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davidzhou
Contributor V

Earl and Robin,

Thank your for testing the code for me. I still believe something else causing the issue. I created another timer to measure that first timer, and I printed out all the registers. I found that the SC was different. In the PE the divider is set to 8 (011 binary for PS filed) but it changed to 00 with clock source to external instead of system clock.

One thing confused me is that in my previous project, SC are the same (0xB) for both initialization, but runs at different rate.

OK. I am closing this tick. Thank both of you.

David Zhou

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egoodii
Senior Contributor III

And you might note that these particular results show the 'same loops' aligned in FLASH on the SAME Phrase (starting address ends in 0b...1000110) boundaries, so the timing result is the SAME.  YMMV.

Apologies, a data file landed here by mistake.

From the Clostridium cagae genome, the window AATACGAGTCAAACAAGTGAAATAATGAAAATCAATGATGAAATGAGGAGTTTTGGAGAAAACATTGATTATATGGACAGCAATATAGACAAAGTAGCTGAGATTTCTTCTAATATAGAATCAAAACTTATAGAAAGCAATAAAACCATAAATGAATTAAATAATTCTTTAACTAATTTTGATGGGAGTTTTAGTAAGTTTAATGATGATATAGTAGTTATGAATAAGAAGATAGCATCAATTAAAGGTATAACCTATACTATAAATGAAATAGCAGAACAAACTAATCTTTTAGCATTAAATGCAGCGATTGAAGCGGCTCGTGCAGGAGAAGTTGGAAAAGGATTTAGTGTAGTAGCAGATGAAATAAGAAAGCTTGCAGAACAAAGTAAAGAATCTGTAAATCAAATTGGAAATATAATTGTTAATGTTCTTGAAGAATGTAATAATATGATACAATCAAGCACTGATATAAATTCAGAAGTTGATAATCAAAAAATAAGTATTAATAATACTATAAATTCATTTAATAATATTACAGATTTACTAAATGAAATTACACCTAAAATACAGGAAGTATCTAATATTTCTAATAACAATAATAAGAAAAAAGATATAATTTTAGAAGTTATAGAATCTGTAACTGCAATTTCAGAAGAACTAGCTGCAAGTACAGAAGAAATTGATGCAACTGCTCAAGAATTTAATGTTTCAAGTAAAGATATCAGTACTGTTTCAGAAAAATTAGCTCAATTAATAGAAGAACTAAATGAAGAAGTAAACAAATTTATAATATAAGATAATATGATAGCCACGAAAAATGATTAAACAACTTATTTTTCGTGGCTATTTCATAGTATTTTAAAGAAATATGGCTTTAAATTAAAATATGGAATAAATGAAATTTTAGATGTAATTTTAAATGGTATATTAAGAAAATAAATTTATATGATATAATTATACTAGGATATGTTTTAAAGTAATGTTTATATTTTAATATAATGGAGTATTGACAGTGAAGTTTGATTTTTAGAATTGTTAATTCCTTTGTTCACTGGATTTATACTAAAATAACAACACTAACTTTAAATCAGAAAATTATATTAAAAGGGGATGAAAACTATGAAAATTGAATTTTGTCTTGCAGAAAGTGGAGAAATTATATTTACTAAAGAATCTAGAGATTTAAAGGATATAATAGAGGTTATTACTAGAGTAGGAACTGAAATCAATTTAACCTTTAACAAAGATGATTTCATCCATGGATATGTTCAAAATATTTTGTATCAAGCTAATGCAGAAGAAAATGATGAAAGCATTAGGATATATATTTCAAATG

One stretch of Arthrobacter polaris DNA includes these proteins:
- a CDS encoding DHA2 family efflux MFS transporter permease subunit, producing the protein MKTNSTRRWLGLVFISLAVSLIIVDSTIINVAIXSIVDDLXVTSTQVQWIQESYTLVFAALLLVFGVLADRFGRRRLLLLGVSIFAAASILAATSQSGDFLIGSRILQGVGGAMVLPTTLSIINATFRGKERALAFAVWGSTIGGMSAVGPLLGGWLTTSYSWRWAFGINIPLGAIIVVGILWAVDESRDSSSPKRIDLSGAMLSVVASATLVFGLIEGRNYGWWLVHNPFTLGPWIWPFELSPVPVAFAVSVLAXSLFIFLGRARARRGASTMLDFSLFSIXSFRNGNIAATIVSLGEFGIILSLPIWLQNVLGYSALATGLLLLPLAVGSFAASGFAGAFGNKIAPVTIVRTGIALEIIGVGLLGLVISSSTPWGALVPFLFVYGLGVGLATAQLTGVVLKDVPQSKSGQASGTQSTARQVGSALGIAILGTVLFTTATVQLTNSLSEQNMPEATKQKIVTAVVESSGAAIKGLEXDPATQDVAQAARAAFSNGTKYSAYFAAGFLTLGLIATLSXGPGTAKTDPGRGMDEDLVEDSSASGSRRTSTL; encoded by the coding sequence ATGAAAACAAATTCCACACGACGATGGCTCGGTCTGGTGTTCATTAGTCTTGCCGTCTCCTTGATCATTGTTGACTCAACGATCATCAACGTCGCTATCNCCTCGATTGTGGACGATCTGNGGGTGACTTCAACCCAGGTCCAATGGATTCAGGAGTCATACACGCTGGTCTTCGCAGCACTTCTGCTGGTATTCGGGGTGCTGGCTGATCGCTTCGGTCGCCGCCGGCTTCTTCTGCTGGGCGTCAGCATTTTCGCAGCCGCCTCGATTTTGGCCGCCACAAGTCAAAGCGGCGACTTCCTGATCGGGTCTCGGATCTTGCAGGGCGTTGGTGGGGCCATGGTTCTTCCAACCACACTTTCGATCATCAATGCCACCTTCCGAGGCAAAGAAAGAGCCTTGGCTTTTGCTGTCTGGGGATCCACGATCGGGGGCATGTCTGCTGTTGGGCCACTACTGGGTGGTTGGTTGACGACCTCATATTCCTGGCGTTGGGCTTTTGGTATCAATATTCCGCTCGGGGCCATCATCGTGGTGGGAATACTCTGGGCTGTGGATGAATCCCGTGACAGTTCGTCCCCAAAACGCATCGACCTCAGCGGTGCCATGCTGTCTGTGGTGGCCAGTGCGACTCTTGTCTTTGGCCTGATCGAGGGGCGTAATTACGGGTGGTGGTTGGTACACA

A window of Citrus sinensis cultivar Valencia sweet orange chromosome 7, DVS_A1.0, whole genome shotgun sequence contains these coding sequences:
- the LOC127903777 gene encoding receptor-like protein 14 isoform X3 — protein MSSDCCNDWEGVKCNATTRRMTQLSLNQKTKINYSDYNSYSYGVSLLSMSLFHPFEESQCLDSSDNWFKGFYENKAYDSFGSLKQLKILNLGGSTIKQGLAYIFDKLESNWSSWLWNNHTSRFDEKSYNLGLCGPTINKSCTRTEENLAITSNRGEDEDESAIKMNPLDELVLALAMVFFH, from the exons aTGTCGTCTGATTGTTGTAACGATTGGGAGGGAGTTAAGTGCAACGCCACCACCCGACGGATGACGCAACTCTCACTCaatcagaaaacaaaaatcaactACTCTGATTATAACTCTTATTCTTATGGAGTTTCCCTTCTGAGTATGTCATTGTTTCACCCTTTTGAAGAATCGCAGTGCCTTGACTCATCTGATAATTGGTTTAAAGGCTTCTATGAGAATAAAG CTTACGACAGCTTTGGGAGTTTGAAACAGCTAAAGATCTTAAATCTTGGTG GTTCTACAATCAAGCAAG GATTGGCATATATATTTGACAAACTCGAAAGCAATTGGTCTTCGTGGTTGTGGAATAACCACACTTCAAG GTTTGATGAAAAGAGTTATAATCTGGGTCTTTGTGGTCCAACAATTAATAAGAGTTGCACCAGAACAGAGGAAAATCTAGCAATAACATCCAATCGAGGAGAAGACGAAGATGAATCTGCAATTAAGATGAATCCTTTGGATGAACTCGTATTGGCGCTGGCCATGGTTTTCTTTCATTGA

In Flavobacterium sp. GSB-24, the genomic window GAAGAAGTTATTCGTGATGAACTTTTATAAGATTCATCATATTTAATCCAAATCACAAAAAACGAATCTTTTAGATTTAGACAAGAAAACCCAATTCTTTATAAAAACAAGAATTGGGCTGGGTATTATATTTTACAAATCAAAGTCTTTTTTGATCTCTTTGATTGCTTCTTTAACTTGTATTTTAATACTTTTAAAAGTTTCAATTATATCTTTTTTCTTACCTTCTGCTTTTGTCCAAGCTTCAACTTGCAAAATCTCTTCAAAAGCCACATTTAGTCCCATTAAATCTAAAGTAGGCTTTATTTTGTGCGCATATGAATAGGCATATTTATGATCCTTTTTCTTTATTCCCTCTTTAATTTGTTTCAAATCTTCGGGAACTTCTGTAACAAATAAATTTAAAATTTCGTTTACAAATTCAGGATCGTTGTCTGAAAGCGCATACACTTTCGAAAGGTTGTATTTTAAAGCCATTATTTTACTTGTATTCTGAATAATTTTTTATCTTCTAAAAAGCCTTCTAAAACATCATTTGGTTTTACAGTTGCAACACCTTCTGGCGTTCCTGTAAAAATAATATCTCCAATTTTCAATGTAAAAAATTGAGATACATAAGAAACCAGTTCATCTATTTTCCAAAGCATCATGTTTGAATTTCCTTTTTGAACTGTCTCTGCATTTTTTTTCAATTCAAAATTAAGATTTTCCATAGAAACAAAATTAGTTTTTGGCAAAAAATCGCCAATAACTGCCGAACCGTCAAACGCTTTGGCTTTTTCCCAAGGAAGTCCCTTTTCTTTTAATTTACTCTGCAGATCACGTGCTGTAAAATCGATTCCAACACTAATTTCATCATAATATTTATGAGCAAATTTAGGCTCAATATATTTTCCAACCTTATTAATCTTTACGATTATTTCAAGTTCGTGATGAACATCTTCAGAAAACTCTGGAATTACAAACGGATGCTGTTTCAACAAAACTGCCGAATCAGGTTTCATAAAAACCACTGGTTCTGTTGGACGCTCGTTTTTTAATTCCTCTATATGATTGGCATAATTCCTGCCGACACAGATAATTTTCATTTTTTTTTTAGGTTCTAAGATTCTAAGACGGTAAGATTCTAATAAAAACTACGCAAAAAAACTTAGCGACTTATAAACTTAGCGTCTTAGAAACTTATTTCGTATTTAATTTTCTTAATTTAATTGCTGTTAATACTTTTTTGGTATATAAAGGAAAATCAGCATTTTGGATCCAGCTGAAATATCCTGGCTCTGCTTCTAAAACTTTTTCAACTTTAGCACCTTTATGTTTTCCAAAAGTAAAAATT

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egoodii
Senior Contributor III

Because in a superpipelined architecture with Flash pre-fetch, burst-access, and 'cache', and any NUMBER of other alterations to 'clocks per instruction' you cannot count on any particular 'loop of counts' to take any PARTICULAR time, even between compile/link that is likely to move the boundaries.  Welcome to the world of 'performance CPUs'.

And THAT assumes that the compiler created exactly the same instructions for the two loops, which is a big 'if' given the changes in context.

Check your 'counter rate' by some other means, such as triggering an I/O and watching on a scope.

     

                GPIOE_PTOR = 1<<17; //Time the loops on E17!